Austin City Council revealed the identities of the six finalists for the position of Austin City Manager on Monday. Austin Mayor Steve Adler posted the six names and small biographies for each candidate on the council’s message board. The pool of candidates boasts experience in leading day-to-day, transportation and housing operations for some of the country’s largest metropolitan areas. Candidate bios are according to Adler’s post and will be updated as the story develops.
With a 2-cent tax rate increase, the 2018 bond package could reach $825 million, according to preliminary estimates put out by the city’s Bond Advisory Task Force earlier this week. Of course, whether a nearly $1 billion bond package is worth a 2-cent tax rate increase will be up to taxpayers when the bond package goes up for a vote in 2018. Last year, taxpayers approved a 2.25-cent tax rate increase for the $720 million mobility bond.
The third draft of CodeNEXT—the ongoing rewrite of Austin’s land development code—will not be released until February 2018, according to a memo sent by city staff on Thursday. The third draft was originally scheduled for release later this month on Nov. 28. The move will push back the original April 2018 deadline and represents the first significant delay since the project’s timeline was released at the beginning of this year.
Muck Rack makes it simple to find people, tweets, or articles that mention any name, keyword, company, hashtag etc. We've compiled this guide to help you make the most of your search.
Selecting a term
Start searching tweets, articles from media outlets, articles mentioned in tweets, journalists'
names, titles and bios with some suggested searches:
Companies or Topics (e.g. iPhone, Microsoft)
Phrases (e.g. "cloud computing") — use quotes to keep the terms together
Twitter handles (e.g. @username) — returns those who have mentioned or replied to
Names (e.g. "David Pogue")
Hashtags (e.g. #sxsw, #london2012)
Bio details (e.g. vegan, Olympics, father)
Muck Rack's Advanced Search allows for many boolean operators.
Find results that mention multiple specified terms, use AND or
+. For example, ensure each result contains both Elon Musk and Mark Zuckerberg by
searching Musk AND Zuckerberg or Musk + Zuckerberg.
Use the operators OR or , to broaden your search when you'd like either of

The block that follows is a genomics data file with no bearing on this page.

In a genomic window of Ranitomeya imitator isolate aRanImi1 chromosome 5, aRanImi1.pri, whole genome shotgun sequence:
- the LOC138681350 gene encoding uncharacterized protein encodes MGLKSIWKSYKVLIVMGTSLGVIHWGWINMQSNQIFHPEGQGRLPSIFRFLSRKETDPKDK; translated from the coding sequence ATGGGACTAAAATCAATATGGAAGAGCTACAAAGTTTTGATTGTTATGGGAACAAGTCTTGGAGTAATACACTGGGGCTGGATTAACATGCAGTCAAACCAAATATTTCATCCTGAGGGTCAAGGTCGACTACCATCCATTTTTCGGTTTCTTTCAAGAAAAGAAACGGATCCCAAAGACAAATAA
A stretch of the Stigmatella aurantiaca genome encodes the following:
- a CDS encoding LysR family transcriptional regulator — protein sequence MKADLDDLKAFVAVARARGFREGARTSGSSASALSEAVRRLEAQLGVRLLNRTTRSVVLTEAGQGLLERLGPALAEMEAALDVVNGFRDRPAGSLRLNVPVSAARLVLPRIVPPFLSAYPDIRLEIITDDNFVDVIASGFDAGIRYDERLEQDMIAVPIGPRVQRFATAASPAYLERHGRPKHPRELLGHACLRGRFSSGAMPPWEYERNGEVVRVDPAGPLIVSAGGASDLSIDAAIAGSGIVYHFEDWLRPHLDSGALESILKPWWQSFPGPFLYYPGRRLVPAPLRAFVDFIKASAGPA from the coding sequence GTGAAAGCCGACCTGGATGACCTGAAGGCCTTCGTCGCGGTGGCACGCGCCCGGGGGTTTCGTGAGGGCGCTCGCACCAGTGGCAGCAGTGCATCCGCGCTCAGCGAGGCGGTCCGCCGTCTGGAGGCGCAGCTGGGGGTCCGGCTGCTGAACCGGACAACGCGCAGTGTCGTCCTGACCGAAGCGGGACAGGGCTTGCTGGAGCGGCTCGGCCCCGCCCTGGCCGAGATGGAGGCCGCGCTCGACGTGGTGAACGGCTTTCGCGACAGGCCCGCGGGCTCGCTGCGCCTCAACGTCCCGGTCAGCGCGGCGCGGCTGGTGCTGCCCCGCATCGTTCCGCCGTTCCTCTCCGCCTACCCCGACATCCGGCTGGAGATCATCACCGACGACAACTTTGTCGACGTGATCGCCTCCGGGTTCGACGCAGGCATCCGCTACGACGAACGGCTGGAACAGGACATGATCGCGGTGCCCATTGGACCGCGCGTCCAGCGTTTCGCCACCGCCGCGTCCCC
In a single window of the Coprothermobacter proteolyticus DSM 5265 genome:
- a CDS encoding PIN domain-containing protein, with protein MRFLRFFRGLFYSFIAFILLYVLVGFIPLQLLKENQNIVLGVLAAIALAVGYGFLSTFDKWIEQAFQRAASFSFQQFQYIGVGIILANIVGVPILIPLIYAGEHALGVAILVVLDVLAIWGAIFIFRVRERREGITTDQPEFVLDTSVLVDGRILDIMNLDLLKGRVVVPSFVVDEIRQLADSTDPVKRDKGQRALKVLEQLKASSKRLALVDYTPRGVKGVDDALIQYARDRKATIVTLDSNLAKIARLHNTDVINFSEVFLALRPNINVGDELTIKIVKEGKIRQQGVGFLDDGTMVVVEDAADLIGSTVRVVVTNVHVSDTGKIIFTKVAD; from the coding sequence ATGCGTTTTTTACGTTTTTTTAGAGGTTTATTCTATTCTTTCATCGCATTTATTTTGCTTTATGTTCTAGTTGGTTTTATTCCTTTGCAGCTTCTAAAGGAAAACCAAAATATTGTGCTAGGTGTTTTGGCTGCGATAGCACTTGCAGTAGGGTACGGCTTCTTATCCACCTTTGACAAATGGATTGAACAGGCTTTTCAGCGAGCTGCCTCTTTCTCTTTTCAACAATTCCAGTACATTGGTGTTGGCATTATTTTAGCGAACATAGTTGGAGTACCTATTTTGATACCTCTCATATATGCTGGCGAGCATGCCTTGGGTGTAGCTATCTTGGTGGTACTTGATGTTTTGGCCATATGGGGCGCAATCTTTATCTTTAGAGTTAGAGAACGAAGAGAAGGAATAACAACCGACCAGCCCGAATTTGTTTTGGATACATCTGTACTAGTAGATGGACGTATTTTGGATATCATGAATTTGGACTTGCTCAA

multiple terms to appear in results. (This is the default behavior of our search when no operators
are used). For example, results will contain either cake or cookie by searching cake OR cookie or cake,cookie
Use NOT or - to subtract results from your search. For
example, searching Disney will yield results about the Walt Disney Company as well as Walt Disney
World Resort. To exclude mentions of Disney World, search for Disney -World or Disney
When using one of these operators with a phrase, enclose it in quotation marks. For example, you can
find results about smartphones excluding Apple's iPhone 4S by searching smartphone -"iPhone
Exact case matching or punctuation
If you're searching for a brand name or keyword that relies on specific punctuation marks or capitalization, you can
find results that match your exact query by adding matchcase: before the keyword you're searching for, like matchcase:E*TRADE .
Use parentheses to separate multiple
boolean phrases. For example, to find journalists talking about having fun in Disney World or
Disneyland, search for ("disney world" OR disneyland) AND fun.
An asterisk can be used to search for any variation of a root word truncated by the asterisk. For example, searching for admin* will return results for administrator, administration, administer, administered, etc.
A near operator is an AND operator where you can control the distance between the words. You can vary the distance the near operation uses by adding a forward slash and number (between 0-99) such as strawberries NEAR/10 "whipped cream", which means the strawberries must exist within 10 words of "whipped cream".